In my presentation, I would like to introduce Large-Scale Survey of Japanese Scientists and Engineers to the researchers among the East Asian countries, share its methodology, and finally explore the possibilities for the East Asia countries to construct this kind of extensive survey in order to enable international comparison in the near future. The focus will be on the methodology of the survey, not on its results.


1. Backgrounds
The science and technology basic Plan for the second term, which was approved by the cabinet in March 2001, emphasized effective usage of human resources and developments of diverse career paths. One of its focuses was to improve the working environment for female professionals in the science and engineering fields.
To address this issue, Japan Inter-Society Liaison Association Committee for Promoting Equal Participation of Men and Women in Science and Engineering (EPMEWSE) was established in October 2002, in order to promote a gender-equal environment and networking in the science and engineering fields, and to contribute to society as a whole.


2. Large-Scale Survey of Japanese scientists and engineers
In 2003, commissioned by MEXT as a research project under the Lifelong Learning Policy Office, a survey was conducted as part of EPMEWSE’s activities.
The purpose of the survey was to understand accurately the current situation, and to make recommendations regarding practical solutions and effective enlightening activities. Most of the previous surveys focused on female professionals, with the goal of raising their status to the same standard as males’. In contrast, this survey was conducted with cooperation of 39 academic organizations that belong to EPMEWSE, and a uniform set of questions was asked of every member in a science or engineering profession.
Data were collected not only from science and engineering professionals at universities and former national research institutions, but also from corporations, in order to provide broader-based findings for making recommendations.
In 2007, the second survey took over the first survey. It mainly targeted members of more than 60 associations joining of EPMEWSE, and it also invited subjects from various related fields, other than the members.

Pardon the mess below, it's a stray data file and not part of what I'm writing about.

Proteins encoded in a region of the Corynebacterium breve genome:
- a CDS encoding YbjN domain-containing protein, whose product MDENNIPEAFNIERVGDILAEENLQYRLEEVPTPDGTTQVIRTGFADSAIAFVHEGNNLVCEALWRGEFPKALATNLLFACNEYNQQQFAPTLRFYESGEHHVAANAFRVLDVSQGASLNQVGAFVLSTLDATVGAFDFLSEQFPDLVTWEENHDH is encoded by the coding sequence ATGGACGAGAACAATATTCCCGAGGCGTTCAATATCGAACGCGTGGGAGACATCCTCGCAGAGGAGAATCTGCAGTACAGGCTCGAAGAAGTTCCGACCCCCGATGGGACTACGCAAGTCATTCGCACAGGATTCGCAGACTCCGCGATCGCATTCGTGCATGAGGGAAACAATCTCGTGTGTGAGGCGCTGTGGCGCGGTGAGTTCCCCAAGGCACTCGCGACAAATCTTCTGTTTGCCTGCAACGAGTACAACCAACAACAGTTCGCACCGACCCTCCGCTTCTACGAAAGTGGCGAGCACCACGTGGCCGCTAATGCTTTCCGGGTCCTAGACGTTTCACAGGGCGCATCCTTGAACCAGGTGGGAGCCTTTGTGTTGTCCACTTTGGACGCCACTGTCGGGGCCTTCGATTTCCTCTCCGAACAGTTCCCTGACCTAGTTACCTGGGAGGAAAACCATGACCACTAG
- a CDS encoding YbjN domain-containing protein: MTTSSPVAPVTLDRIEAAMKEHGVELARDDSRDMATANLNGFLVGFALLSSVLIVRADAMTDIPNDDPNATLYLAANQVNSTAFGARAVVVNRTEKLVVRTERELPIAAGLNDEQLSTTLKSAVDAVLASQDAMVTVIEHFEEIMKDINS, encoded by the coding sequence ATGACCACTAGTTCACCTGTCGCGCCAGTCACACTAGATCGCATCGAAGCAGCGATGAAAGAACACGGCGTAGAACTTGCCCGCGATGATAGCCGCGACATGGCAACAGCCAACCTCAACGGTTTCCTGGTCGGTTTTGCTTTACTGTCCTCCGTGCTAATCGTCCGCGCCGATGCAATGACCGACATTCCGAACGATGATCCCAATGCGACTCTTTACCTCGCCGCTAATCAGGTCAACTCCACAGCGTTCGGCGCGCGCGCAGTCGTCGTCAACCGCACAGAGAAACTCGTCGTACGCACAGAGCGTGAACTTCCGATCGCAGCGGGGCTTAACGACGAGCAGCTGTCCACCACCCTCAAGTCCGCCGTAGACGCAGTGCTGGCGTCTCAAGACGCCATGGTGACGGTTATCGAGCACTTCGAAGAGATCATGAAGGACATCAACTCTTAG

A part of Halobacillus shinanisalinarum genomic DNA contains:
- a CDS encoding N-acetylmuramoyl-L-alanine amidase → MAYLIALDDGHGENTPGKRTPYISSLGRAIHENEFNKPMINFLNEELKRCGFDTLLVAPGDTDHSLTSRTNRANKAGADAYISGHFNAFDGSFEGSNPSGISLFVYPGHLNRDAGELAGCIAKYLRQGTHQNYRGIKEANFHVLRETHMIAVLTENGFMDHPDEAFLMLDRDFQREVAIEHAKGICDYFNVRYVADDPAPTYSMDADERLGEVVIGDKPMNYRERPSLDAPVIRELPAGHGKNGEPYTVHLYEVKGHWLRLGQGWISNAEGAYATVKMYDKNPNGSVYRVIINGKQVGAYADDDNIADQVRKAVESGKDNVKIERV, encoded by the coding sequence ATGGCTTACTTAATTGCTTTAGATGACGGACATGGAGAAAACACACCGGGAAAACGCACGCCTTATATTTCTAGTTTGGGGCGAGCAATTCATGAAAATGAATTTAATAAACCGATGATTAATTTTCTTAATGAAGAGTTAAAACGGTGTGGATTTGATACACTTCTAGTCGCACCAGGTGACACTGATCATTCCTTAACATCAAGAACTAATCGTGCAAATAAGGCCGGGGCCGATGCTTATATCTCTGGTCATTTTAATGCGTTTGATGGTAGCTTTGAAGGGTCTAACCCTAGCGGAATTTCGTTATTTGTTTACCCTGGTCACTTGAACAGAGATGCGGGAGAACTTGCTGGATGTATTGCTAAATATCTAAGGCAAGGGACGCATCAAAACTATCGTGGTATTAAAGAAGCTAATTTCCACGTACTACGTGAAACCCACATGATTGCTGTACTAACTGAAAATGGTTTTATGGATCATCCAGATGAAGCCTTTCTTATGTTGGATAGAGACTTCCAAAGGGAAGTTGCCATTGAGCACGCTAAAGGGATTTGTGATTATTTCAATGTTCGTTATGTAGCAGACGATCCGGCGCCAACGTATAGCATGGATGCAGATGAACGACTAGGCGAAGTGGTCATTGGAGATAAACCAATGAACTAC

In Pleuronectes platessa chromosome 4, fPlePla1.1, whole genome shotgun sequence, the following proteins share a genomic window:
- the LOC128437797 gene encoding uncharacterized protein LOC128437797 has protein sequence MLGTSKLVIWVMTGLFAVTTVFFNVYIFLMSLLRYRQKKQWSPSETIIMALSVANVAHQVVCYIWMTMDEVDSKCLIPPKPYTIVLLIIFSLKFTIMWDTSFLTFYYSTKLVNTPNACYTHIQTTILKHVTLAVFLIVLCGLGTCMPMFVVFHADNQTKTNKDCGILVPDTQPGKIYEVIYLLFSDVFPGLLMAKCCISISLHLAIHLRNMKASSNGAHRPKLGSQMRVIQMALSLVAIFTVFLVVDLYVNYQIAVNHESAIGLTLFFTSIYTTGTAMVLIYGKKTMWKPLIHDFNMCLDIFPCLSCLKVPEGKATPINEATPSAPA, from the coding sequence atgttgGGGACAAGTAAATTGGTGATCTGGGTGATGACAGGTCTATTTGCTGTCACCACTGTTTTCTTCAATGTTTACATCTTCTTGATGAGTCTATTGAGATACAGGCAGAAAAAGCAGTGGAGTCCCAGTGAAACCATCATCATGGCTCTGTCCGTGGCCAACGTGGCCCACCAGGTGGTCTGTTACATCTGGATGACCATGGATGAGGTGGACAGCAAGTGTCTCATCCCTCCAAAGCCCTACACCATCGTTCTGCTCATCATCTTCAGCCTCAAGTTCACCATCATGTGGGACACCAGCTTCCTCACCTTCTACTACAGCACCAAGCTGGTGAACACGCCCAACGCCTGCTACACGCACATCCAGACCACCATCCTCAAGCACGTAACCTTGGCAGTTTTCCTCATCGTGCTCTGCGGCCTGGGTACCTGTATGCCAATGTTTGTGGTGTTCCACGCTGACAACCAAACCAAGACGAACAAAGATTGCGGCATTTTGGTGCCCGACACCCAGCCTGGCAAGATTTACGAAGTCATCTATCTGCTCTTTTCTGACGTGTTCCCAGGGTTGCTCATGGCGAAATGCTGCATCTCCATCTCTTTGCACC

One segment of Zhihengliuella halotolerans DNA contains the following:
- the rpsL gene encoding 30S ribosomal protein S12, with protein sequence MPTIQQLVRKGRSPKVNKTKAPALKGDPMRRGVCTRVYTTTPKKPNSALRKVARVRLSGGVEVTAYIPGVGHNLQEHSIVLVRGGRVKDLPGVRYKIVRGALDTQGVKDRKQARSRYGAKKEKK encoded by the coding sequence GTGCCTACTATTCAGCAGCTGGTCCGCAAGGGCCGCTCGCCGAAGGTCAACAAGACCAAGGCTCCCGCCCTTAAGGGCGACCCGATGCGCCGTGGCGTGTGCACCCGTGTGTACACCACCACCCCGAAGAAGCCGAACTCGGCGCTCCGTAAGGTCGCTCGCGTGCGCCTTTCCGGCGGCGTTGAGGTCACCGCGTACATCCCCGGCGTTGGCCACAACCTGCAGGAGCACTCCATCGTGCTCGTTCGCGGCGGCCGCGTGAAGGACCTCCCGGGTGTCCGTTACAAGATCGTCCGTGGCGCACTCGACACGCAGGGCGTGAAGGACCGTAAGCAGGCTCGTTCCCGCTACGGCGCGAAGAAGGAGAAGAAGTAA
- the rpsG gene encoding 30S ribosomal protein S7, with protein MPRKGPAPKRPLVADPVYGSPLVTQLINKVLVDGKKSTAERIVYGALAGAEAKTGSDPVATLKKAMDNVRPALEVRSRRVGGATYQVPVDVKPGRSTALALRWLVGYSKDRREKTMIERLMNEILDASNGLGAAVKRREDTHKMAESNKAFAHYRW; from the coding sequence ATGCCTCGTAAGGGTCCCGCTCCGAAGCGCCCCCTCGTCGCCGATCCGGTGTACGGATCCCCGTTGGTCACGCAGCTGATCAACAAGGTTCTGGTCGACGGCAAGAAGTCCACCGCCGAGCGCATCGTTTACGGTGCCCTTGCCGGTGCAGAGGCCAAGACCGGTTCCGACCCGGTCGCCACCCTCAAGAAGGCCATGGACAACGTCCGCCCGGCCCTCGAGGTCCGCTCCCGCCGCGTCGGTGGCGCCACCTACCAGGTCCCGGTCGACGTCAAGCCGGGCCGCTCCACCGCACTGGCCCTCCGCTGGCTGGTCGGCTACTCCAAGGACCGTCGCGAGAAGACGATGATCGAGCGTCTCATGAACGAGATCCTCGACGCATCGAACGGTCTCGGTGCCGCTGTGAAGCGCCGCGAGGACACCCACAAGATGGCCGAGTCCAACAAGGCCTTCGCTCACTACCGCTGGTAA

In 2012, the third survey is scheduled.






Outline of Surveys
1st Survey 2nd Survey
Period
Participation
Respondents
male
female
Way of distribution
Questionnaire


Time for answering
Publication


Summary (English) August 20 - November 19, 2003
39 academic societies
19,291
16,140 (83.7%)
3,104 (16.1%)
paper format and web format (96.5%)
24 questions



Diverse Visions of Scientists and Engineers in the 21st Century -For the Promotion of Gender Equality- (March 2004)
http://annex.jsap.or.jp/renrakukai/doc_pdf/EPMEWSEreport.pdf August 21 - November 20, 2007
64 academic societies
14,110
10,349(73.3%)
3,761(26.7%)
web format
94 questions in 35 items:
almost all questions in the 1st survey + newly questions* + free description**
20-30 minutes
Large-Scale Survey of Actual Conditions of Gender Equality in Scientific and Technological Professions (July 2008)
http://annex.jsap.or.jp/renrakukai/doc_pdf/h19enquete_report_en.pdf
* basic information such as occupation type, profession, and annual income, questions about work, fixed-term employment, spouse, and childcare, and questions about the recent laws and policies
** free description space given at the end


3. Toward the Future
East Asian countries separately began to collect data on women scientists and engineers. In order that each country should make use of the data of other countries, we are urged to share both data and their methodology. From this point of view, the methodology of Large-Scale Survey of Japanese Scientists and Engineers could be discussed as a possible statistical foundation among East Asian countries for the future.


References
Japan Inter-Society Liaison Association Committee for Promoting Equal Participation of Men and Women in Science and Engineering (EPMEWSE)
2004
Diverse Visions of Scientists and Engineers in the 21st Century -For the Promotion of Gender Equality-
http://annex.jsap.or.jp/renrakukai/doc_pdf/EPMEWSEreport.pdf
2008
Large-Scale Survey of Actual Conditions of Gender Equality in Scientific and Technological Professions
http://annex.jsap.or.jp/renrakukai/doc_pdf/h19enquete_report_en.pdf
posted by www.wstna.org at 21:35| Comment(11) | TrackBack(0) | 2012年 研究報告 : Reports 2012